I’m no mind-reader, but given the efforts of the U.S. to impede international family planning initiatives, these two goals may be as close as the U.N. can come to calling directly for reducing the world’s current – and unsustainable – birth rate. Scientifically at least (if not politically), the theories seem strong and consistent. For instance, Sweden’s University of Lund postulates that parents deciding to have one fewer child would pay off in reducing carbon footprints (and thus global warming) across the globe. It’s not a big leap to suggest that better educated parents are more likely to make such a positive choice.
This theory seems to bear out in practice as well. Harvard’s Global Health Review states that overpopulation can be combated by promoting secondary education for females. The article reports that:
Some analysts conclude that more schooling gives a young woman a sense of personal responsibility – and thus empowerment to shape her own future. A World Bank analysis of 65 countries showed that doubling the proportion of women with a secondary education reduced average fertility rates from 5.3 to 3.9 children per woman – a significant step toward the “replacement rate” of approximately 2 births average per women.
“The expansion of female secondary education may be the single best lever for achieving substantial reductions in fertility.” – Gene Sperling
The benefits of education and reduced fertility fan out in many directions, improving lives in significant ways: economically, socially, and intellectually. They also lead to women taking a more active interest in the world around them, and foster leadership by women in their social milieus. Moreover, educated women with fewer children tend to be wealthier than their counterparts with less education and more children. They are also less likely to be susceptible to fundamentalist extremism.
With all this evidence you might be lulled into believing that governments and societies worldwide are united in their support for increasing educational opportunities for all, and especially for women.
But you would be wrong.
Many if not most developing nations encounter obstacles to basic and secondary education – and sometimes they even impose obstacles. Such countries often have precarious economies, and their governments have great difficulty providing adequate financial support for education and convenient access to schools (especially in rural areas). When these problems combine with regressive attitudes toward the role of women, the impediments to progress through education are multiplied.
UNICEF estimates that if all girls had secondary education in the sub-Saharan Africa and South and West Asia regions, child marriage would fall by 64 percent, from almost 2.9 million to just over 1 million.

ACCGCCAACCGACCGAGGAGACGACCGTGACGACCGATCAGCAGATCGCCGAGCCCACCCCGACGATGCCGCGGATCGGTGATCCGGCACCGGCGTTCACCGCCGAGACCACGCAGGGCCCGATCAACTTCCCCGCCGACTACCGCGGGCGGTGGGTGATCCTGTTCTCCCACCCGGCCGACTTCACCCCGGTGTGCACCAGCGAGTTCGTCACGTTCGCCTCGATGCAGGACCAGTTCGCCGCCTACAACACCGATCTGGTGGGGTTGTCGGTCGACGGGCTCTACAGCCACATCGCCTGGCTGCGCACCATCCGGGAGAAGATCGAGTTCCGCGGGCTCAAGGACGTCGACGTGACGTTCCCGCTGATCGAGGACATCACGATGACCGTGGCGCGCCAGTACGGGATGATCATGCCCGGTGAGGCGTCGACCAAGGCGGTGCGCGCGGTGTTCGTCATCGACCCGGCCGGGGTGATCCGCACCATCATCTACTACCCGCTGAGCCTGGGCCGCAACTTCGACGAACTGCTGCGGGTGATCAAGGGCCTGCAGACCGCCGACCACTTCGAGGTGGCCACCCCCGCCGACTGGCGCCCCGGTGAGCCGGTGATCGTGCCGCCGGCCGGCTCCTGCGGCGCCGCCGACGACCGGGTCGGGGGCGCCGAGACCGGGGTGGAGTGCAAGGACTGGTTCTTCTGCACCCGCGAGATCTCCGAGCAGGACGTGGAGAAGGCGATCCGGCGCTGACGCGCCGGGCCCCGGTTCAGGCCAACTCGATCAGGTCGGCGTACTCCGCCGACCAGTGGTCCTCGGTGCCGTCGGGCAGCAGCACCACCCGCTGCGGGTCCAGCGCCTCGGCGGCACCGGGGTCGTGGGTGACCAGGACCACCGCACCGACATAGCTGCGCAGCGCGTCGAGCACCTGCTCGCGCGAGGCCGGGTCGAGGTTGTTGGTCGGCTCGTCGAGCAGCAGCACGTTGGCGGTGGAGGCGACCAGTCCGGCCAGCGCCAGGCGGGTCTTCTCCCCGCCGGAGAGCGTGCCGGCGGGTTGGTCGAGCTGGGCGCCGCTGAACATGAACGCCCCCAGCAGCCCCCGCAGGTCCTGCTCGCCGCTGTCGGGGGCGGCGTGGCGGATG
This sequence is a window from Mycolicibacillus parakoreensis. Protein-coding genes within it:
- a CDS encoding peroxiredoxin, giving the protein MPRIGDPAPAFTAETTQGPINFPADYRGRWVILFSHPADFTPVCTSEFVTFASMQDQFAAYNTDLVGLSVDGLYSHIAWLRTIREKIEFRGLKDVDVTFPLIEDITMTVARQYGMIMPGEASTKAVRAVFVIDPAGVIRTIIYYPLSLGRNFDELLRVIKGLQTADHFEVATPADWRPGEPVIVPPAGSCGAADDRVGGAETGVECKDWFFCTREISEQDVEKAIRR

Young women and girls are disproportionately affected by these shortcomings in access to formal learning. Let’s look at several of the most widespread obstacles to women receiving sufficient education to take responsibility for their future, including their reproductive future.
Numerous additional obstacles also exist, including access to schools in rural areas, insufficient numbers of qualified teachers, inadequate facilities and materials, and more. But we can summarize the threats to girls’ education in the three buckets above: hostility to women and girls’ education; conflict that disrupts societies, including educational systems; and poverty, which keeps girls from attending school.
We can’t be serious about the threat of overpopulation to the planet’s resources without confronting birth rates and the need to achieve a sustainable world population. As you can read in my colleague Justine Damiano’s essay on overpopulation myths, there is still time to address these challenges. She makes clear that we have the capacity to feed everyone now alive, but we don’t have the infrastructure to ensure delivery to all those in need. And war and conflict all too often stand in the way of sharing resources among nations.
These problems may seem intractable. Who knows, perhaps they are. But we should not be mired in Malthusian pessimism, and we must proceed with the conviction that humans have the capacity to solve the population problem. After all, we are the population.
Acknowledging the universal right of all children to education is a good place to start. The demonstrated benefits are overwhelmingly positive and undeniable. Plus, there’s a terrific side effect: lowering the world’s birth rate, and thus preserving our planet for future generations.